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What do Aussies call hot dogs?

What do Australian call fries?

Australian, British and New Zealand English uses «chips» for what North Americans call french fries. When confusion would occur between the two meanings, «hot chips» and «cold chips» are used.

Why do Australians call fries chips?

Why do Australians call fries chips? American chips are what the British call crisps, while our British chips are usually shorter and more chunky than the sort called French fries; Australians use chips for both the American and British sorts, distinguishing the latter by calling them hot chips.

What do Aussies call potatoes?

tatie; tater Potato.

What do Australians call corn chips?

CC’s (pronounced sea-seas and short for “corn chips”) is an Australian brand of flavoured tortilla chips produced since the early 1980s, originally by The Smith’s Snackfood Company, and currently by Snack Brands Australia. CC’s are predominantly sold in Australia and come in assorted flavours.

What do Australians call fish and chips?

This vowel is famously expressed in the different way New Zealanders and Australians pronounce ‘fish and chips’ – a fast-food dish common in both countries. It is commonly claimed that New Zealanders say ‘fush and chups’ and Australians say ‘feesh and cheeps’.

A guide to Australia’s best fries

32 related questions found

What do Aussies call ice cream?

Icy-pole: Ice cream or popsicle. Jumper: Sweater—but can be both knit or jersey.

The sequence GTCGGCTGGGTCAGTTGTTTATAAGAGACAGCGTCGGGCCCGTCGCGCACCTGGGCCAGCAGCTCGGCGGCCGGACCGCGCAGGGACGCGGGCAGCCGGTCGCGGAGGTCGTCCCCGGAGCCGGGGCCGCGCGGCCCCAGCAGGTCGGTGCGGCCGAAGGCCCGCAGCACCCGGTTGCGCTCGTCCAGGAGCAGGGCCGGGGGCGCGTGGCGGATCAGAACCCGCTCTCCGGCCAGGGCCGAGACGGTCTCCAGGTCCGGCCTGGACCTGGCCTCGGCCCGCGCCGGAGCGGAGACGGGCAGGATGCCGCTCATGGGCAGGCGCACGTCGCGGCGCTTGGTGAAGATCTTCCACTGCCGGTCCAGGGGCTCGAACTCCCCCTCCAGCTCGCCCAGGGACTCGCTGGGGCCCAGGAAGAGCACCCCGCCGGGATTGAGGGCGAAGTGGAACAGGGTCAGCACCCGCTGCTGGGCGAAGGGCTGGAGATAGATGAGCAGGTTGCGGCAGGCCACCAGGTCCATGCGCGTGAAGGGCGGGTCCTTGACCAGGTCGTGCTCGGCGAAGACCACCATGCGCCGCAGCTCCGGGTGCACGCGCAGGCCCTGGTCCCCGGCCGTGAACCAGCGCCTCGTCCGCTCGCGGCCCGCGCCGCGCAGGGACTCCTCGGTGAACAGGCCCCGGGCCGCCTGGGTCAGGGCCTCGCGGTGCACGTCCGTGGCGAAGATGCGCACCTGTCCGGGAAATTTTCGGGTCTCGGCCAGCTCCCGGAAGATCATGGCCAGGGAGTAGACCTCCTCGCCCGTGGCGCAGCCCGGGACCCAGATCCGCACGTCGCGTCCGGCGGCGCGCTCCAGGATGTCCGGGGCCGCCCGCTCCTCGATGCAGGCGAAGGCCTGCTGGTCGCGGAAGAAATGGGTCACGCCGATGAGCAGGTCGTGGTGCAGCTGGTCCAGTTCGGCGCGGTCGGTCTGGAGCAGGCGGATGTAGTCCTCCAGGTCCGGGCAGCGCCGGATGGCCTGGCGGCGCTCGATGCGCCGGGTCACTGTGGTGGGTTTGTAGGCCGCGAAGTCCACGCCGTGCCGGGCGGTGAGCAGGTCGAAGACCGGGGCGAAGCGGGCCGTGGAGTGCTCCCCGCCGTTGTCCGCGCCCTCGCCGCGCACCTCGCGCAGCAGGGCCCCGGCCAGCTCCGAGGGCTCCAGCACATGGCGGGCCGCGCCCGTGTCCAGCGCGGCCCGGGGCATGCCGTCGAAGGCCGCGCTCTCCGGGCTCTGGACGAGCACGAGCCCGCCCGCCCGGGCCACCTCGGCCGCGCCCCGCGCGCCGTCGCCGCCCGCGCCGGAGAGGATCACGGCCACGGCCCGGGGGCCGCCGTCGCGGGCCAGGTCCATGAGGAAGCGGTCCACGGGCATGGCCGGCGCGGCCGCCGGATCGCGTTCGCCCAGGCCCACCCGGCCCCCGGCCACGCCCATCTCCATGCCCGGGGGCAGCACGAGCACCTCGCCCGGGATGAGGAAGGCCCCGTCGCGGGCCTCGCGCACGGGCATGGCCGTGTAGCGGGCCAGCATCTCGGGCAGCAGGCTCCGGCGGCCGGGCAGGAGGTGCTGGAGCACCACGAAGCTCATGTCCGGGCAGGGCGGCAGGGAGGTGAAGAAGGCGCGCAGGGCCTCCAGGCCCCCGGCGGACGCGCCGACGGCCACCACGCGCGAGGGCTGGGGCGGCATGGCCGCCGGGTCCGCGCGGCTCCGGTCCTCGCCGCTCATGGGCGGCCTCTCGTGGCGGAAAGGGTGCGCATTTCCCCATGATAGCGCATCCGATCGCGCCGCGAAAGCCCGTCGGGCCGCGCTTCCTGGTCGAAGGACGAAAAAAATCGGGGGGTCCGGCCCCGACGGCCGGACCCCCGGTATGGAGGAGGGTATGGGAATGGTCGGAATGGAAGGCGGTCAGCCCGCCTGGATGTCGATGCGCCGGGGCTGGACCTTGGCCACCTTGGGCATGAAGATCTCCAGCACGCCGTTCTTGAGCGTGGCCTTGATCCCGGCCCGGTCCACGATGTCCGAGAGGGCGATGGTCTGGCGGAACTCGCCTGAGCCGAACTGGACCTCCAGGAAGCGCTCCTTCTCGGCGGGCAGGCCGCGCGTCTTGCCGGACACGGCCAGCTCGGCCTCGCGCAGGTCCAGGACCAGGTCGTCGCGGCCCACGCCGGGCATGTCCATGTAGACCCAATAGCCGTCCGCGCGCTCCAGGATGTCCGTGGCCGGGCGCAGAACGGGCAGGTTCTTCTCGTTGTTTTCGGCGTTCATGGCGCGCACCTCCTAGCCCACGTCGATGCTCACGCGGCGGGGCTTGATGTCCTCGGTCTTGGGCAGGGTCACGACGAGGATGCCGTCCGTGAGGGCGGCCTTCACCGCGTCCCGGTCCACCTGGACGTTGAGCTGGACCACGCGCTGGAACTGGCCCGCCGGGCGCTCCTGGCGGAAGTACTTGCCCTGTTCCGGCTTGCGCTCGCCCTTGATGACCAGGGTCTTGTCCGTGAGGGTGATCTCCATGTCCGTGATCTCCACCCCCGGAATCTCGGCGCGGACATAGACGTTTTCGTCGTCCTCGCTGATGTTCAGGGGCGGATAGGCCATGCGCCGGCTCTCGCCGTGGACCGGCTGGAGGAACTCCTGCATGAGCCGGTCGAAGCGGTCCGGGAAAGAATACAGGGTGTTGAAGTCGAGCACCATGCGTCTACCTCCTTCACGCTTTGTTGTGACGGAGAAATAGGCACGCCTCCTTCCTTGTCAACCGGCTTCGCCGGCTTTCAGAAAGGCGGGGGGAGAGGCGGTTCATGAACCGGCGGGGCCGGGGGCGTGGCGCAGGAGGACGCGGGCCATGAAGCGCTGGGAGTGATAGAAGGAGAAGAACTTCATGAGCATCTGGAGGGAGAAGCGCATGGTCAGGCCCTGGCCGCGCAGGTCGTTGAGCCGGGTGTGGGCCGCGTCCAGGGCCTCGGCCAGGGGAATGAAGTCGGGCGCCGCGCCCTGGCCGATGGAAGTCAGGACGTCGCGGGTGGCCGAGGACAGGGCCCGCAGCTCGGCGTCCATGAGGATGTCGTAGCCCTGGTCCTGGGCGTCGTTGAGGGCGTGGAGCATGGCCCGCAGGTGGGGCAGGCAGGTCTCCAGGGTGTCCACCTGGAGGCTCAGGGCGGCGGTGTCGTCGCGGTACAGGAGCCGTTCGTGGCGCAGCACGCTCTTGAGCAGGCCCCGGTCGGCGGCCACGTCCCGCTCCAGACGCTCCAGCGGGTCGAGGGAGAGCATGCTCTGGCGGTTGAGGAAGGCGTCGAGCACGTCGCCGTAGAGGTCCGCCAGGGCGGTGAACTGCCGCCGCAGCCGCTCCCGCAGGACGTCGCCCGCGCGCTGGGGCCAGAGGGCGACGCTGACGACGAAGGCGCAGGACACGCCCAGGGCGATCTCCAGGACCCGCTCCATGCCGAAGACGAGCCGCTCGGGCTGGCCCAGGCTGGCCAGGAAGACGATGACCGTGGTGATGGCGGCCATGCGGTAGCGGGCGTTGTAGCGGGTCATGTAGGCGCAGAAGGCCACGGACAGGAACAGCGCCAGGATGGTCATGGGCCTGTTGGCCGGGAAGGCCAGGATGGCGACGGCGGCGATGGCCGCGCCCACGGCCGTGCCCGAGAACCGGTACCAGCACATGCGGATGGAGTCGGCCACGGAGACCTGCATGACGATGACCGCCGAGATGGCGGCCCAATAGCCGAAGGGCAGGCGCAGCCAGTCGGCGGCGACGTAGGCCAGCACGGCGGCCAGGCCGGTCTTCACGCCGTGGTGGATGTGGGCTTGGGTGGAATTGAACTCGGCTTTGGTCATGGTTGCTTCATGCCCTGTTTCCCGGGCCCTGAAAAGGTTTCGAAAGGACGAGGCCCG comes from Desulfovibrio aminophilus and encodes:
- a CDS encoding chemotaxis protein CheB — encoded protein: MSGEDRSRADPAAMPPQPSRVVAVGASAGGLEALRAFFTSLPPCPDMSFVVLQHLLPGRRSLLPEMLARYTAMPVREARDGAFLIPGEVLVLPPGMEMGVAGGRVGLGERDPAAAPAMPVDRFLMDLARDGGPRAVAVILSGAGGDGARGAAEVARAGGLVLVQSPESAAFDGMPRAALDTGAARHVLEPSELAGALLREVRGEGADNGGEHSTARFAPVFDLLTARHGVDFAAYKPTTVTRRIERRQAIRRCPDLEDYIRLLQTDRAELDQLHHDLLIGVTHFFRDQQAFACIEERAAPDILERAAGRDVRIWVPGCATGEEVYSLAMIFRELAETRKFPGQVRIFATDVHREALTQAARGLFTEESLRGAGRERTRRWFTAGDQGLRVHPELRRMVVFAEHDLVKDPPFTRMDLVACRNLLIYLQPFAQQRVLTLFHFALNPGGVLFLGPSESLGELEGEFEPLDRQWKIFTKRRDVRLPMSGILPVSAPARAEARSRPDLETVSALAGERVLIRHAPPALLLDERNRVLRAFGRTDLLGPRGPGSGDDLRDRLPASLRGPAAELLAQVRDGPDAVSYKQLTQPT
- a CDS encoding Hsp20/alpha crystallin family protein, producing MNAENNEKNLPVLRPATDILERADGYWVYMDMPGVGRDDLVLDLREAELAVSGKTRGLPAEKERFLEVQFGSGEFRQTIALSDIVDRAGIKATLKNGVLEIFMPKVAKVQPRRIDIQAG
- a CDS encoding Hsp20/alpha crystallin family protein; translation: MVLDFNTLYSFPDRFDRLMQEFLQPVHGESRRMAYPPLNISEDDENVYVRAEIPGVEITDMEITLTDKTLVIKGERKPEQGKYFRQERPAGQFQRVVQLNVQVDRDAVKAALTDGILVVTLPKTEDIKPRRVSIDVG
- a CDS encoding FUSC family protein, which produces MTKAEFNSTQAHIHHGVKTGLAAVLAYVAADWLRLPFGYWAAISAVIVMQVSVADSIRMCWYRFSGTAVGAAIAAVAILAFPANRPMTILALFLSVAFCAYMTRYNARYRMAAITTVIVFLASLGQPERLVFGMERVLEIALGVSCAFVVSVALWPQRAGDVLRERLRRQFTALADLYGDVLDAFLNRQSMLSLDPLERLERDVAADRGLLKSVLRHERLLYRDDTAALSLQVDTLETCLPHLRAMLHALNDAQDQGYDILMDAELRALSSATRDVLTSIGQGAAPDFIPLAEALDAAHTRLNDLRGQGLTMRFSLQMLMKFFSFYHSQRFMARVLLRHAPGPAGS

What do Aussies call hot dogs?

Snag. Definition: sausage, also used to refer to sliced bread and sausage combo, Australian hot dog. Example: “Grab a few snags for the party tonight!” Snag isn’t just a part of Australian vocabulary; it’s part of Australian culture.

What do Australians call flip flops?

The shoe known in Australia as a “thong” is one of the oldest styles of footwear in the world. Worn with small variations across Egypt, Rome, Greece, sub-Saharan Africa, India, China, Korea, Japan and some Latin American cultures, the shoe was designed to protect the sole while keeping the top of the foot cool.

What do Aussies call eggplant?

Americans and Aussies call it eggplant because of its shape. Brits still refer to it by its original French name.

What do Australians call kangaroos?

A female kangaroo is known as a ‘flyer’ or a ‘doe’ and a male kangaroo a ‘buck’ or a ‘boomer’ (hence the nickname of the Australian men’s basketball team, the Boomers). They live in social groups called mobs.

How do Aussies say french fries?

Usage notes. Australian, British and New Zealand English uses «chips» for what North Americans call french fries. When confusion would occur between the two meanings, «hot chips» and «cold chips» are used.

Do Aussies say chip or crisp?

Definition. In Australia, chips can refer to ‘hot’ chips; fried strips of potato. Chips also refer to what are known in other countries as crisps.

What do Australians call Mcdonalds?